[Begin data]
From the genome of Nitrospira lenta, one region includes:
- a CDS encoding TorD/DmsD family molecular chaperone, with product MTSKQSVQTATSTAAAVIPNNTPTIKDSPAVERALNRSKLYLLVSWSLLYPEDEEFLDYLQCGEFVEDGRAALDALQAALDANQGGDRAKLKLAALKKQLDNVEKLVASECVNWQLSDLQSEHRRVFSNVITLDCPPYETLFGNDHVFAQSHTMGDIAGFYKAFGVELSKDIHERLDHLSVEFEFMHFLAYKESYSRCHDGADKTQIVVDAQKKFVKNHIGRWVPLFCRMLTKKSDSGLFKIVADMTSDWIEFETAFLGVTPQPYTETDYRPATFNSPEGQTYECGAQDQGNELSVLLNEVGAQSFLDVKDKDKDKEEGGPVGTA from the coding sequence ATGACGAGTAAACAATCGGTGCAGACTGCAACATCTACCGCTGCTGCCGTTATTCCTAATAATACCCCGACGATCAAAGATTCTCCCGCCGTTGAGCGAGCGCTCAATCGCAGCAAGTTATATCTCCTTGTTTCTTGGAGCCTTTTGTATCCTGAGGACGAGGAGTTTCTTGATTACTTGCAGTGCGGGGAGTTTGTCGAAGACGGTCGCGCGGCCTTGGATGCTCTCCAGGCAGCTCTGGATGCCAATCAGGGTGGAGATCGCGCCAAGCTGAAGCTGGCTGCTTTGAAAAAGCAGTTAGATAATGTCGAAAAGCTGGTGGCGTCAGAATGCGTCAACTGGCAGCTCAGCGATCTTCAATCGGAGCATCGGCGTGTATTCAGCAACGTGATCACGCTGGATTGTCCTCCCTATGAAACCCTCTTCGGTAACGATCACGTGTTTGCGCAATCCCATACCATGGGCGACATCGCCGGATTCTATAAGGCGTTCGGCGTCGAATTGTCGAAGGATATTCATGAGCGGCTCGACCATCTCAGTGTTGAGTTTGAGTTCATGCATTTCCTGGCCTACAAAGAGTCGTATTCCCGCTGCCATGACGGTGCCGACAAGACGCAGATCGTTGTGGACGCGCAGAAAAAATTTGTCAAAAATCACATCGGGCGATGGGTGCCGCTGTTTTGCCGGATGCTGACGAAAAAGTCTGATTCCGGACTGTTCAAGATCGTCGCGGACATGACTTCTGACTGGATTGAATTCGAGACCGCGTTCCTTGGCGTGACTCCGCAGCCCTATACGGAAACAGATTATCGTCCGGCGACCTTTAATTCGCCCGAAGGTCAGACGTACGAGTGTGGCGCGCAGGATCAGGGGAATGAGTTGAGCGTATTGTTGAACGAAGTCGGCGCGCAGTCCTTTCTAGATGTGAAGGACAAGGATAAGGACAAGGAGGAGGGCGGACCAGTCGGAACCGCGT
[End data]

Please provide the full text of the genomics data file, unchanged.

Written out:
From the genome of Nitrospira lenta, one region includes:
- a CDS encoding TorD/DmsD family molecular chaperone, with product MTSKQSVQTATSTAAAVIPNNTPTIKDSPAVERALNRSKLYLLVSWSLLYPEDEEFLDYLQCGEFVEDGRAALDALQAALDANQGGDRAKLKLAALKKQLDNVEKLVASECVNWQLSDLQSEHRRVFSNVITLDCPPYETLFGNDHVFAQSHTMGDIAGFYKAFGVELSKDIHERLDHLSVEFEFMHFLAYKESYSRCHDGADKTQIVVDAQKKFVKNHIGRWVPLFCRMLTKKSDSGLFKIVADMTSDWIEFETAFLGVTPQPYTETDYRPATFNSPEGQTYECGAQDQGNELSVLLNEVGAQSFLDVKDKDKDKEEGGPVGTA from the coding sequence ATGACGAGTAAACAATCGGTGCAGACTGCAACATCTACCGCTGCTGCCGTTATTCCTAATAATACCCCGACGATCAAAGATTCTCCCGCCGTTGAGCGAGCGCTCAATCGCAGCAAGTTATATCTCCTTGTTTCTTGGAGCCTTTTGTATCCTGAGGACGAGGAGTTTCTTGATTACTTGCAGTGCGGGGAGTTTGTCGAAGACGGTCGCGCGGCCTTGGATGCTCTCCAGGCAGCTCTGGATGCCAATCAGGGTGGAGATCGCGCCAAGCTGAAGCTGGCTGCTTTGAAAAAGCAGTTAGATAATGTCGAAAAGCTGGTGGCGTCAGAATGCGTCAACTGGCAGCTCAGCGATCTTCAATCGGAGCATCGGCGTGTATTCAGCAACGTGATCACGCTGGATTGTCCTCCCTATGAAACCCTCTTCGGTAACGATCACGTGTTTGCGCAATCCCATACCATGGGCGACATCGCCGGATTCTATAAGGCGTTCGGCGTCGAATTGTCGAAGGATATTCATGAGCGGCTCGACCATCTCAGTGTTGAGTTTGAGTTCATGCATTTCCTGGCCTACAAAGAGTCGTATTCCCGCTGCCATGACGGTGCCGACAAGACGCAGATCGTTGTGGACGCGCAGAAAAAATTTGTCAAAAATCACATCGGGCGATGGGTGCCGCTGTTTTGCCGGATGCTGACGAAAAAGTCTGATTCCGGACTGTTCAAGATCGTCGCGGACATGACTTCTGACTGGATTGAATTCGAGACCGCGTTCCTTGGCGTGACTCCGCAGCCCTATACGGAAACAGATTATCGTCCGGCGACCTTTAATTCGCCCGAAGGTCAGACGTACGAGTGTGGCGCGCAGGATCAGGGGAATGAGTTGAGCGTATTGTTGAACGAAGTCGGCGCGCAGTCCTTTCTAGATGTGAAGGACAAGGATAAGGACAAGGAGGAGGGCGGACCAGTCGGAACCGCGT